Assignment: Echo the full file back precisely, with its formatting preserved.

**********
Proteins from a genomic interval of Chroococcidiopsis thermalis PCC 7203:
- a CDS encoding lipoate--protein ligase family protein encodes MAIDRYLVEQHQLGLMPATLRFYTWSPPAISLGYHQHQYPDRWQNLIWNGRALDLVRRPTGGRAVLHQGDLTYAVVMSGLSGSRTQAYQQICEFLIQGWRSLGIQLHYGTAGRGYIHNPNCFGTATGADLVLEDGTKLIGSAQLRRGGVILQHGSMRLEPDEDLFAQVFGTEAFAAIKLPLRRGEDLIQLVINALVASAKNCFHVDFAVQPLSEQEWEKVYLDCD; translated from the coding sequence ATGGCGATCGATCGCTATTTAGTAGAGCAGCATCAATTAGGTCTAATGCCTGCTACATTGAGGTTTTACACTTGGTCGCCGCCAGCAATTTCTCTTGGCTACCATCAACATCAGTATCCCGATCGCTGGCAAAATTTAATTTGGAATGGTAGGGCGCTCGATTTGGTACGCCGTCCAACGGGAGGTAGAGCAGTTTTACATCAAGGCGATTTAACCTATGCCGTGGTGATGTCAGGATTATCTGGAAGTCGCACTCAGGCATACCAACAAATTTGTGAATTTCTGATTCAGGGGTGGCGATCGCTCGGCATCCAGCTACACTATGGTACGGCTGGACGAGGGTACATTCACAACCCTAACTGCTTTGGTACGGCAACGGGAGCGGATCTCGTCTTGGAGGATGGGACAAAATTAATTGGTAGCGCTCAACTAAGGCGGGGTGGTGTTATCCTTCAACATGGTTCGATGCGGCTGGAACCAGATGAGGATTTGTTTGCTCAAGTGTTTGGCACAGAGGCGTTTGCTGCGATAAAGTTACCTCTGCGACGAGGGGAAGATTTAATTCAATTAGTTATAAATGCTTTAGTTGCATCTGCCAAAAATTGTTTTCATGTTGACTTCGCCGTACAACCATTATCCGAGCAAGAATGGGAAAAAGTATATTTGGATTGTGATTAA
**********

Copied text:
Proteins from a genomic interval of Chroococcidiopsis thermalis PCC 7203:
- a CDS encoding lipoate--protein ligase family protein encodes MAIDRYLVEQHQLGLMPATLRFYTWSPPAISLGYHQHQYPDRWQNLIWNGRALDLVRRPTGGRAVLHQGDLTYAVVMSGLSGSRTQAYQQICEFLIQGWRSLGIQLHYGTAGRGYIHNPNCFGTATGADLVLEDGTKLIGSAQLRRGGVILQHGSMRLEPDEDLFAQVFGTEAFAAIKLPLRRGEDLIQLVINALVASAKNCFHVDFAVQPLSEQEWEKVYLDCD; translated from the coding sequence ATGGCGATCGATCGCTATTTAGTAGAGCAGCATCAATTAGGTCTAATGCCTGCTACATTGAGGTTTTACACTTGGTCGCCGCCAGCAATTTCTCTTGGCTACCATCAACATCAGTATCCCGATCGCTGGCAAAATTTAATTTGGAATGGTAGGGCGCTCGATTTGGTACGCCGTCCAACGGGAGGTAGAGCAGTTTTACATCAAGGCGATTTAACCTATGCCGTGGTGATGTCAGGATTATCTGGAAGTCGCACTCAGGCATACCAACAAATTTGTGAATTTCTGATTCAGGGGTGGCGATCGCTCGGCATCCAGCTACACTATGGTACGGCTGGACGAGGGTACATTCACAACCCTAACTGCTTTGGTACGGCAACGGGAGCGGATCTCGTCTTGGAGGATGGGACAAAATTAATTGGTAGCGCTCAACTAAGGCGGGGTGGTGTTATCCTTCAACATGGTTCGATGCGGCTGGAACCAGATGAGGATTTGTTTGCTCAAGTGTTTGGCACAGAGGCGTTTGCTGCGATAAAGTTACCTCTGCGACGAGGGGAAGATTTAATTCAATTAGTTATAAATGCTTTAGTTGCATCTGCCAAAAATTGTTTTCATGTTGACTTCGCCGTACAACCATTATCCGAGCAAGAATGGGAAAAAGTATATTTGGATTGTGATTAA